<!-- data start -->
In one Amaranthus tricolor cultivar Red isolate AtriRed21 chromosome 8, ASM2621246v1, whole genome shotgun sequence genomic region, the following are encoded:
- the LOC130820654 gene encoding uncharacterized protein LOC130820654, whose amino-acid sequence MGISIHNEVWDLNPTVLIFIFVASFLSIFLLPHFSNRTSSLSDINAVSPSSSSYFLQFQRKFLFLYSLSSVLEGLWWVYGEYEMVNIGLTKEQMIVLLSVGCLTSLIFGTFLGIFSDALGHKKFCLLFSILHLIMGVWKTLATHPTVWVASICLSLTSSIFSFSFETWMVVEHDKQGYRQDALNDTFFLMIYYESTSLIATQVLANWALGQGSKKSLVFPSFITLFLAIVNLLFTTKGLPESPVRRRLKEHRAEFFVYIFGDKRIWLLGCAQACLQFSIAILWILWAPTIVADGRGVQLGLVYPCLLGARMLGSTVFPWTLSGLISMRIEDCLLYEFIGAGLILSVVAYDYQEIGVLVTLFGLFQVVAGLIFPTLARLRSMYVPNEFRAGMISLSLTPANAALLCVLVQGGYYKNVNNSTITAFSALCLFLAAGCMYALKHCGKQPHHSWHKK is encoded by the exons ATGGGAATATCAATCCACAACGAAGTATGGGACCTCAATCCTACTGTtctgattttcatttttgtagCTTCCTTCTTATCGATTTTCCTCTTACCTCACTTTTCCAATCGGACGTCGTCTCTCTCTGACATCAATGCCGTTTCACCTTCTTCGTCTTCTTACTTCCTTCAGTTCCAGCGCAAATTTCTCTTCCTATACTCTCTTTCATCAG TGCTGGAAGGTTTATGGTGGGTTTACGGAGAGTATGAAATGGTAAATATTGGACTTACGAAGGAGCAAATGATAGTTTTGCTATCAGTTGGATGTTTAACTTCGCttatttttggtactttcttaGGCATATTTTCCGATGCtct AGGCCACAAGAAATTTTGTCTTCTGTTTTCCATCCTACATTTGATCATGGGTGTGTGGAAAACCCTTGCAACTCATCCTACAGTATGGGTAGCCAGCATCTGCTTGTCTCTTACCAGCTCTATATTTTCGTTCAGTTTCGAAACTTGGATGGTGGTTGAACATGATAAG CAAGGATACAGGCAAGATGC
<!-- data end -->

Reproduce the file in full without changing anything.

In one Amaranthus tricolor cultivar Red isolate AtriRed21 chromosome 8, ASM2621246v1, whole genome shotgun sequence genomic region, the following are encoded:
- the LOC130820654 gene encoding uncharacterized protein LOC130820654, whose amino-acid sequence MGISIHNEVWDLNPTVLIFIFVASFLSIFLLPHFSNRTSSLSDINAVSPSSSSYFLQFQRKFLFLYSLSSVLEGLWWVYGEYEMVNIGLTKEQMIVLLSVGCLTSLIFGTFLGIFSDALGHKKFCLLFSILHLIMGVWKTLATHPTVWVASICLSLTSSIFSFSFETWMVVEHDKQGYRQDALNDTFFLMIYYESTSLIATQVLANWALGQGSKKSLVFPSFITLFLAIVNLLFTTKGLPESPVRRRLKEHRAEFFVYIFGDKRIWLLGCAQACLQFSIAILWILWAPTIVADGRGVQLGLVYPCLLGARMLGSTVFPWTLSGLISMRIEDCLLYEFIGAGLILSVVAYDYQEIGVLVTLFGLFQVVAGLIFPTLARLRSMYVPNEFRAGMISLSLTPANAALLCVLVQGGYYKNVNNSTITAFSALCLFLAAGCMYALKHCGKQPHHSWHKK is encoded by the exons ATGGGAATATCAATCCACAACGAAGTATGGGACCTCAATCCTACTGTtctgattttcatttttgtagCTTCCTTCTTATCGATTTTCCTCTTACCTCACTTTTCCAATCGGACGTCGTCTCTCTCTGACATCAATGCCGTTTCACCTTCTTCGTCTTCTTACTTCCTTCAGTTCCAGCGCAAATTTCTCTTCCTATACTCTCTTTCATCAG TGCTGGAAGGTTTATGGTGGGTTTACGGAGAGTATGAAATGGTAAATATTGGACTTACGAAGGAGCAAATGATAGTTTTGCTATCAGTTGGATGTTTAACTTCGCttatttttggtactttcttaGGCATATTTTCCGATGCtct AGGCCACAAGAAATTTTGTCTTCTGTTTTCCATCCTACATTTGATCATGGGTGTGTGGAAAACCCTTGCAACTCATCCTACAGTATGGGTAGCCAGCATCTGCTTGTCTCTTACCAGCTCTATATTTTCGTTCAGTTTCGAAACTTGGATGGTGGTTGAACATGATAAG CAAGGATACAGGCAAGATGC